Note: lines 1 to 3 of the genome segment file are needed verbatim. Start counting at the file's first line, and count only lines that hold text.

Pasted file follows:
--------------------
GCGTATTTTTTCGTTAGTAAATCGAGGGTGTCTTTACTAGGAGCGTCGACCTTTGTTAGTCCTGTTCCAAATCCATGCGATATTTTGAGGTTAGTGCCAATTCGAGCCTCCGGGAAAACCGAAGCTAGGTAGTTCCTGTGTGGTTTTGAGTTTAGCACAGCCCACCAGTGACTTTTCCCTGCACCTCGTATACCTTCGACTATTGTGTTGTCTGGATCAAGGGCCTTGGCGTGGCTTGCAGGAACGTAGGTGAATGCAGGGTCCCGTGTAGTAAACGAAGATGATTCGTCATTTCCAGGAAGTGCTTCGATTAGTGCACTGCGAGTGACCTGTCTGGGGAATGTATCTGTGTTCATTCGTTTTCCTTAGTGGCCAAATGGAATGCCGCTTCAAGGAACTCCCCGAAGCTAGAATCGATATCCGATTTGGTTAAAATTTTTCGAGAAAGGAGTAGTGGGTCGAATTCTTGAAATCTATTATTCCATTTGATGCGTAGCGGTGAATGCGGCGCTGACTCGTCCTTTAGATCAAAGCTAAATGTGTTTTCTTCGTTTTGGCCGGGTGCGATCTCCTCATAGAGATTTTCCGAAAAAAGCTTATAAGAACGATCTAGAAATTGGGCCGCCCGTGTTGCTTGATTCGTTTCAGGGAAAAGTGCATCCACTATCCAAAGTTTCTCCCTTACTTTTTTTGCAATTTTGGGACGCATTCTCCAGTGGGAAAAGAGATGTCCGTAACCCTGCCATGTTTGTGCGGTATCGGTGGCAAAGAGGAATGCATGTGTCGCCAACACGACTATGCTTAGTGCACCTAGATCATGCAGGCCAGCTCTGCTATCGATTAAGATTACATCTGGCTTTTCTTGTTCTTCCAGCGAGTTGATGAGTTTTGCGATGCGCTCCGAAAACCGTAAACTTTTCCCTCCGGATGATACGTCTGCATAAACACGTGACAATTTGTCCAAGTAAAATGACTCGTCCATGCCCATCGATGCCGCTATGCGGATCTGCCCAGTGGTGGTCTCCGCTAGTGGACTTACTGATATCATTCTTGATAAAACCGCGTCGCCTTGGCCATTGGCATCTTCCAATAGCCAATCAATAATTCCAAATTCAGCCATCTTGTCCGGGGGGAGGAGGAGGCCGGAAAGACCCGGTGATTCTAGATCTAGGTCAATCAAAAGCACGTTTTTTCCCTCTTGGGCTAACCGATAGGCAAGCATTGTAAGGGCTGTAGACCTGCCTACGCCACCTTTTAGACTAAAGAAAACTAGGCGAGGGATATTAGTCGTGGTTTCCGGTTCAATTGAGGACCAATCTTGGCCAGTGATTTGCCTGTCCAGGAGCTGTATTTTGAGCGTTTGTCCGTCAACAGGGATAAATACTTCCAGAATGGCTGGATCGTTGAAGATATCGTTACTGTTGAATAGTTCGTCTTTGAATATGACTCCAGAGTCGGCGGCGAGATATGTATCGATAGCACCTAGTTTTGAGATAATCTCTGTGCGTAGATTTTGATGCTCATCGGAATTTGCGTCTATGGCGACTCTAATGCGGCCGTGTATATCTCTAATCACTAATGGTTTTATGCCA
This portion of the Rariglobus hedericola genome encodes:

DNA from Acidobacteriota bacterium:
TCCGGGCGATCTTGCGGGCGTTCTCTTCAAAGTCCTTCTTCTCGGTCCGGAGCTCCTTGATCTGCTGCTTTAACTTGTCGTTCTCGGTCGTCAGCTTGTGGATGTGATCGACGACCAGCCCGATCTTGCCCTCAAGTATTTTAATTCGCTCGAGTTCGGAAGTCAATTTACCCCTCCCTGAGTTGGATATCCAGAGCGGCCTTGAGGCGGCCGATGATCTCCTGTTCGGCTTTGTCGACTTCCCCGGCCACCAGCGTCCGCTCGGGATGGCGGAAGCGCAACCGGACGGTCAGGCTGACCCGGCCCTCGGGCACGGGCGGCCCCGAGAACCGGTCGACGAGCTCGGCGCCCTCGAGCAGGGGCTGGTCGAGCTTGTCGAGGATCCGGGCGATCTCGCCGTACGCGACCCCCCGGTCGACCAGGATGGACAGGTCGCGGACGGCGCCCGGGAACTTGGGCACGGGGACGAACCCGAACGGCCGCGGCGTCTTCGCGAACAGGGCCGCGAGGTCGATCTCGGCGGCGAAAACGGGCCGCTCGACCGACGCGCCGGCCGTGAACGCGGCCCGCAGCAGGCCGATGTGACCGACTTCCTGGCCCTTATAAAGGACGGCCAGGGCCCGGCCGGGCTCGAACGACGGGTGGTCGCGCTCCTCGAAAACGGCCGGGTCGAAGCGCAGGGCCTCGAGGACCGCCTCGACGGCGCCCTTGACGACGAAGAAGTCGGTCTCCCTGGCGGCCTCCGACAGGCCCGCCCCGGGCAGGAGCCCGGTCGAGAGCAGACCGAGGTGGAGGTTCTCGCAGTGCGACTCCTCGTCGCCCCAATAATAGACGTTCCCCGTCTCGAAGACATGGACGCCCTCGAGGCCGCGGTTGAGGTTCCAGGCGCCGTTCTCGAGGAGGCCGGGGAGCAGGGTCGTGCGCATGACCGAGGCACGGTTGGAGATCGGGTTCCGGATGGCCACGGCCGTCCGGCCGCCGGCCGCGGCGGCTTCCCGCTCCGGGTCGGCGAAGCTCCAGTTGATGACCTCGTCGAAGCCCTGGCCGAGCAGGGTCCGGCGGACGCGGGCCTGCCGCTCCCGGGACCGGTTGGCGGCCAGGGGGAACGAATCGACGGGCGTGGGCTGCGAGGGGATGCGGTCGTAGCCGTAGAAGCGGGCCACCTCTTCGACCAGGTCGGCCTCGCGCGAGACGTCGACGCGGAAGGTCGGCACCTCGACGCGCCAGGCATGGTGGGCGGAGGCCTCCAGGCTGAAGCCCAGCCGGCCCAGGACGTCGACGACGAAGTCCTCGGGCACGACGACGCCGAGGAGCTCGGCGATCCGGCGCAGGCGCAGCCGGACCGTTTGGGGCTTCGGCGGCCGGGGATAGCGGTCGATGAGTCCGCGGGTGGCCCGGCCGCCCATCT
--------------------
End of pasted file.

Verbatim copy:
GCGTATTTTTTCGTTAGTAAATCGAGGGTGTCTTTACTAGGAGCGTCGACCTTTGTTAGTCCTGTTCCAAATCCATGCGATATTTTGAGGTTAGTGCCAATTCGAGCCTCCGGGAAAACCGAAGCTAGGTAGTTCCTGTGTGGTTTTGAGTTTAGCACAGCCCACCAGTGACTTTTCCCTGCACCTCGTATACCTTCGACTATTGTGTTGTCTGGATCAAGGGCCTTGGCGTGGCTTGCAGGAACGTAGGTGAATGCAGGGTCCCGTGTAGTAAACGAAGATGATTCGTCATTTCCAGGAAGTGCTTCGATTAGTGCACTGCGAGTGACCTGTCTGGGGAATGTATCTGTGTTCATTCGTTTTCCTTAGTGGCCAAATGGAATGCCGCTTCAAGGAACTCCCCGAAGCTAGAATCGATATCCGATTTGGTTAAAATTTTTCGAGAAAGGAGTAGTGGGTCGAATTCTTGAAATCTATTATTCCATTTGATGCGTAGCGGTGAATGCGGCGCTGACTCGTCCTTTAGATCAAAGCTAAATGTGTTTTCTTCGTTTTGGCCGGGTGCGATCTCCTCATAGAGATTTTCCGAAAAAAGCTTATAAGAACGATCTAGAAATTGGGCCGCCCGTGTTGCTTGATTCGTTTCAGGGAAAAGTGCATCCACTATCCAAAGTTTCTCCCTTACTTTTTTTGCAATTTTGGGACGCATTCTCCAGTGGGAAAAGAGATGTCCGTAACCCTGCCATGTTTGTGCGGTATCGGTGGCAAAGAGGAATGCATGTGTCGCCAACACGACTATGCTTAGTGCACCTAGATCATGCAGGCCAGCTCTGCTATCGATTAAGATTACATCTGGCTTTTCTTGTTCTTCCAGCGAGTTGATGAGTTTTGCGATGCGCTCCGAAAACCGTAAACTTTTCCCTCCGGATGATACGTCTGCATAAACACGTGACAATTTGTCCAAGTAAAATGACTCGTCCATGCCCATCGATGCCGCTATGCGGATCTGCCCAGTGGTGGTCTCCGCTAGTGGACTTACTGATATCATTCTTGATAAAACCGCGTCGCCTTGGCCATTGGCATCTTCCAATAGCCAATCAATAATTCCAAATTCAGCCATCTTGTCCGGGGGGAGGAGGAGGCCGGAAAGACCCGGTGATTCTAGATCTAGGTCAATCAAAAGCACGTTTTTTCCCTCTTGGGCTAACCGATAGGCAAGCATTGTAAGGGCTGTAGACCTGCCTACGCCACCTTTTAGACTAAAGAAAACTAGGCGAGGGATATTAGTCGTGGTTTCCGGTTCAATTGAGGACCAATCTTGGCCAGTGATTTGCCTGTCCAGGAGCTGTATTTTGAGCGTTTGTCCGTCAACAGGGATAAATACTTCCAGAATGGCTGGATCGTTGAAGATATCGTTACTGTTGAATAGTTCGTCTTTGAATATGACTCCAGAGTCGGCGGCGAGATATGTATCGATAGCACCTAGTTTTGAGATAATCTCTGTGCGTAGATTTTGATGCTCATCGGAATTTGCGTCTATGGCGACTCTAATGCGGCCGTGTATATCTCTAATCACTAATGGTTTTATGCCA
This portion of the Rariglobus hedericola genome encodes:

DNA from Acidobacteriota bacterium: